Large populations of woolly mammoths wandered freely across North America and Siberia 45,000 years ago. However, 10,000 years ago, due to a warming climate and human hunting, mammoth populations dwindled to small colonies scattered on Arctic islands between Russia and Alaska. There, the majestic beast finally died out 3,700 years ago.
The common theory was that woolly mammoth extinction was due to external factors such as climate change. However, biologists at the University of North Carolina at Charlotte and the University of California, Berkeley recently discovered another potential factor at play: the build-up of harmful mutations that affected the mammoth’s ability to survive in their changing environment.
The researchers came to this discovery by comparing the DNA from a 45,000 year old woolly mammoth from mainland Siberia against the DNA of a 4,300 year old woolly mammoth who lived on Wrangel Island, an Arctic island north of Siberia which was home to the final 300 mammoths.
“In [the Wrangel] Island mammoth there is an excess of what look like bad mutations right before the mammoths go extinct” states Rebekah Rogers, co-author of the study and professor of bioinformatics and genomics at the University of North Carolina at Charlotte.
The most notable mutations included changes to the woolly mammoth’s fur and urine.
Woolly mammoths use their fur to insulate themselves and stay warm in cold environments. As such it is normally thick and long. The DNA from the Wrangel Island mammoth, however, showed a mutation which, as seen in mouse models, produces a silky, shiny, and transparent fur known as satin fur.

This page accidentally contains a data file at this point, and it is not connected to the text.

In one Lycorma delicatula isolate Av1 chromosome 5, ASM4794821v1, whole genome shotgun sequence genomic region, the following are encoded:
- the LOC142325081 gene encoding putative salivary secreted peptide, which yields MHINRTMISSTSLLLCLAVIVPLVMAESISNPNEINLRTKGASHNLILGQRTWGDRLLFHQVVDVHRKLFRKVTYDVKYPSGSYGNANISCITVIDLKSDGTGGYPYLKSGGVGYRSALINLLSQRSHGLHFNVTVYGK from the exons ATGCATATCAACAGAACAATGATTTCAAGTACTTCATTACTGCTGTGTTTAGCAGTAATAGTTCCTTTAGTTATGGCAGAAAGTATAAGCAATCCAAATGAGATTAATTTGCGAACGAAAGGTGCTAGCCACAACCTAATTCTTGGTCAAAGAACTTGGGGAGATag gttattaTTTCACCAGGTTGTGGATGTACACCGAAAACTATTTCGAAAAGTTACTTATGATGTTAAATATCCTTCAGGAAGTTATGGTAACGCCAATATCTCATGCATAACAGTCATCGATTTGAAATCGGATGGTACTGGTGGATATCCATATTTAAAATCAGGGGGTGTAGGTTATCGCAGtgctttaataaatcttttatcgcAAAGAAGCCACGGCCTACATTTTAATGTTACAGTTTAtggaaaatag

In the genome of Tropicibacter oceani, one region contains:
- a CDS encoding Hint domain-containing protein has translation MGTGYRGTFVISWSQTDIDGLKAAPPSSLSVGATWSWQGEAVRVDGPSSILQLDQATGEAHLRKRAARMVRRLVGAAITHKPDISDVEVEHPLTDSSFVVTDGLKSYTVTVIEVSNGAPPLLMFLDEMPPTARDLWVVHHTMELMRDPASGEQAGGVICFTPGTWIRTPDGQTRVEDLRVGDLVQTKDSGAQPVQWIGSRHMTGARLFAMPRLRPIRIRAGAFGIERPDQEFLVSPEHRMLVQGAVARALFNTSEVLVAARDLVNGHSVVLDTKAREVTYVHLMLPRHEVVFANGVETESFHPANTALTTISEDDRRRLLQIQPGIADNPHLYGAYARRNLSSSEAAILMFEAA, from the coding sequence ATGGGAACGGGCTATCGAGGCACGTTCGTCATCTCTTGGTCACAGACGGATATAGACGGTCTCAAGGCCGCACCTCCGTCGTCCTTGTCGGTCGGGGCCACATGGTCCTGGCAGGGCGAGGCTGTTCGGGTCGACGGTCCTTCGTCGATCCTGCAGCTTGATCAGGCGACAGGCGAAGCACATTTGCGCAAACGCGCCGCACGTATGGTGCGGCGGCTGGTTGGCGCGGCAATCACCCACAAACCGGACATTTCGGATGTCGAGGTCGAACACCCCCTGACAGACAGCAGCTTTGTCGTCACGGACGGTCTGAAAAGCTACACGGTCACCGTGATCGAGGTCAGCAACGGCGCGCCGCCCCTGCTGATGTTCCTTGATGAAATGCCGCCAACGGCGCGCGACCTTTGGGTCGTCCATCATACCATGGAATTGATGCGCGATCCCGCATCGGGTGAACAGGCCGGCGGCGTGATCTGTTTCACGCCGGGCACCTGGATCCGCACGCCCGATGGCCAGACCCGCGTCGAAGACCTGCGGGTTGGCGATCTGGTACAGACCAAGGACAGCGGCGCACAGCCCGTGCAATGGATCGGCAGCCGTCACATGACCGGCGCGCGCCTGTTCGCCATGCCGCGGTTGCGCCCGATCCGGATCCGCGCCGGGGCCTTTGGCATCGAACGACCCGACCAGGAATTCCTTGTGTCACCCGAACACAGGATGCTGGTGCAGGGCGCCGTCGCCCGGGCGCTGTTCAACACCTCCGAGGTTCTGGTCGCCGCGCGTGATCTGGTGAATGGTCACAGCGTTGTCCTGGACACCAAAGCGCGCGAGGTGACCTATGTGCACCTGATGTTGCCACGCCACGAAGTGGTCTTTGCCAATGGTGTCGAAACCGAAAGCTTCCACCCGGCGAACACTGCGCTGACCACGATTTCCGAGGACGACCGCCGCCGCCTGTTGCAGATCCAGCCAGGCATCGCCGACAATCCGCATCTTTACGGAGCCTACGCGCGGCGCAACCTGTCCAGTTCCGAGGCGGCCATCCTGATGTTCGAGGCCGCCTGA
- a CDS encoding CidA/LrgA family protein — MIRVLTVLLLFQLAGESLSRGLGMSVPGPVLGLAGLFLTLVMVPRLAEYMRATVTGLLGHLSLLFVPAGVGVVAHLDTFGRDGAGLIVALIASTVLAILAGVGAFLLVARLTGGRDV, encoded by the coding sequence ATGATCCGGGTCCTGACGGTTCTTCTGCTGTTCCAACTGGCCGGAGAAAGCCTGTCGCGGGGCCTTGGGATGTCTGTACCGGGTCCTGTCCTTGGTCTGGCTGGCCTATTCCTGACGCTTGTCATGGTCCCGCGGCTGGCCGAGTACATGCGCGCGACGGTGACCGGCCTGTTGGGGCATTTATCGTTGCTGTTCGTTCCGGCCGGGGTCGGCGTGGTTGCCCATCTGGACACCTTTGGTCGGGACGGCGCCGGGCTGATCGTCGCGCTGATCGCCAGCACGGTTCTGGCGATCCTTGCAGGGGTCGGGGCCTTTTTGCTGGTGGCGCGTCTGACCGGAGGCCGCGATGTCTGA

Socially, the mutations to the Wrangel Island mammoth’s urine most likely affected their mating habits and social status. Like their elephant descendants, woolly mammoths used urinary proteins as pheromones to prompt mating behaviours and determine social status. However, the genes which encoded and produced these urinary proteins were shut down in the island mammoth’s DNA.
What’s most surprising about these mutations is the fact they could accumulate at all. According to Rogers, the small population size made natural selection ineffective because there was not enough competition.
“Under these circumstances any mammoth was better than no mammoth at all … Bad mutations that would normally be weeded out weren’t removed from the population because of reduced competition,” she explains.
Rogers and other researchers caution that the one individual mutation is not indicative of an entire species’ DNA, and that the mutations might not have directly led to the extinction of the mammoth.
However, her team’s discovery has important implications for animal conservationists.
“This study was very interesting because it let us look at a snapshot of ‘before’ and ‘after’ a change in population size within a single species” says Rogers.
“The longer an endangered species remains a very small population, the more likely it is to accumulate these bad mutations”, explains Rogers. This means simply returning a species to normal population levels might not be enough to maintain a population of healthy animals.
Rogers states: “You may want to monitor those populations even when it seems like they are healthy to make sure that bad mutations aren’t affecting them.”
Image: Mauricio Antón via Wikimedia